(Reuters) - This summer, toy supplier Product Launchers delivered 100,000 specially ordered DC Comics fidget spinners to Toys ‘R’ Us, unaware that the biggest U.S. toy store chain was in financial trouble.
Now Product Launchers, which supplies other novelty items like squishies from five toymakers to Toy ‘R’ Us, expects it will not be paid for the $500,000 fidget spinner order and other items following the chain’s Chapter 11 bankruptcy filing on Sept. 19, Product Launchers Chief Executive Linda Parry Murphy told Reuters.
“These toymakers were very reliant on Toys ‘R’ Us. It’s their primary account, or the account that they were leaning on to make inroads in the toy industry, looking at the long term down the road,” Parry Murphy said.
“But we’ve made a decision not to sell to Toys moving forward.”
Meanwhile Barbie maker Mattel Inc (MAT.O), toy and board game company Hasbro Inc (HAS.O) and other large vendors like Lego could get full payment after Toys ‘R’ Us asked a bankruptcy judge to approve $325 million of special financing to pay top suppliers owed before the Chapter 11 filing.
The unequal vendor treatment is not unusual in a Chapter 11 bankruptcy, but it shows the tough decisions vendors face when retailers file for bankruptcy, as dozens have in recent years, succumbing to competition on price and convenience from Amazon.com Inc (AMZN.O).
The beneficiaries of the financing package are still unknown, but smaller vendors like Product Launchers do not expect to make the list. Its claim tops $1 million but the amount is well below the $2.5 million to $135 million listed as Toys ‘R’ Us’ 50 largest claims.
Toy ‘R’ Us declined to comment on specifics about its relationship with Product Launchers or its other vendors.
Toys ‘R’ Us spokeswoman Nicole Hayes said in an email: “So far, we have seen great support from our vendors and look forward to continuing working with them for many years to come.”
She said the company will rely on $2 billion in new financing to fund operations.
Hundreds of vendors have faced similar concerns in their dealings with bankrupt retailers such as Sports Authority and hhgregg, which ended up going out of business. Toys ‘R’ Us is an extraordinary case, retail consultants said, because of the large number of toy vendors it relies on to fill its big-box stores.
Typically in bankruptcy proceedings, even small vendors like Product Launchers can expect to receive payment for orders made after a bankruptcy filing, but not for past-due bills. As a result, Product Launchers is ending ties with the toy chain.
“We’ve taken down all connections to them,” said Parry Murphy. “I would rather focus on retailers that have strong financials and that we have a good comfort level about doing long-term business with.”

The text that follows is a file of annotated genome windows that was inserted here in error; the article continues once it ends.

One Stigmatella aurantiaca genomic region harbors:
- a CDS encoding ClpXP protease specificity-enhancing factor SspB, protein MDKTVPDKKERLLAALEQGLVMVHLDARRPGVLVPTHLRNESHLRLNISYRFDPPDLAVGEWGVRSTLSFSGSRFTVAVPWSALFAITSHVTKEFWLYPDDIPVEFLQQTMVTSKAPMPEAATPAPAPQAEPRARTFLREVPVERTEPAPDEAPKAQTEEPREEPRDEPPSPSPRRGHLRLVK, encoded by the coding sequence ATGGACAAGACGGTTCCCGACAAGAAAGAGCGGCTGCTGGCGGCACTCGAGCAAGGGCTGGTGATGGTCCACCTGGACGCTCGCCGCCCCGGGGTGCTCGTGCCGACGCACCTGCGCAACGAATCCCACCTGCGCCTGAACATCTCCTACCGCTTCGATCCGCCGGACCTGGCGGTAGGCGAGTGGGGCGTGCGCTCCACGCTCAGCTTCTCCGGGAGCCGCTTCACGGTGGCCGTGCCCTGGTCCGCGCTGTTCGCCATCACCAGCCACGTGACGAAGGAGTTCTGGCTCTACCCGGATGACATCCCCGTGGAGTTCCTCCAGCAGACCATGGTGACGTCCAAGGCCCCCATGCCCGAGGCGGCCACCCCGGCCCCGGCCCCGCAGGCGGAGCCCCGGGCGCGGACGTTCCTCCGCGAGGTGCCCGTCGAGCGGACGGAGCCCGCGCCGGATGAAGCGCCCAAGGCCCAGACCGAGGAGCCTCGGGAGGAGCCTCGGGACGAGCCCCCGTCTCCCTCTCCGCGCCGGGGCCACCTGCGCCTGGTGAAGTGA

At this point, she thinks Toys ‘R’ Us is too far behind the curve to catch up with deep-pocketed competitors like Amazon and Wal-Mart Stores Inc (WMT.N).
The loss of Product Launchers and other vendors, coming on the verge of the holiday season when Toys ‘R’ Us generates about 40 percent of annual sales, shows one of the risks facing the big toy retailer during bankruptcy.
If consumers discover the chain is not stocking a hot seasonal item, they will not visit its stores or website, Toys ‘R’ Us said in court filings.
Toys ‘R’ Us relies on hundreds of small vendors to give its stores the appearance of plenty.
“Your store won’t be attractive with just Mattel and Lego,” said Israel Shaked of the Michel-Shaked Group consultancy.
Retail specialists agreed that the 2017 holiday season could determine the fate of many brick-and-mortar retailers that have struggled to remain relevant in a growing era of e-commerce.
“This holiday season will be a true litmus test for the in-store experience,” said bankruptcy lawyer Corali Lopez-Castro. “The products have to be exciting and worthy of visiting the store or online. But really you want people in the store. That’s where they can pick up the widget, the Lego, and the Barbie.”
Toys ‘R’ Us’ success in retaining vendors likely will hinge on confidence in its turnaround plan, dubbed “Project Sunrise,” which envisions improved and integrated online and in-store shopping experiences.
Michael Araten, the chief executive of creative construction company K‘NEX, is optimistic.
“The potential upside is massive,” Araten said, adding that Toys ‘R’ Us would emerge from bankruptcy a “nimbler and stronger company that delights kids for generations.”
Reporting by Tracy Rucinski in Chicago; additional reporting by Tom Hals in Wilmington, Delaware and Jessica DiNapoli in New York; Editing by Lisa Shumaker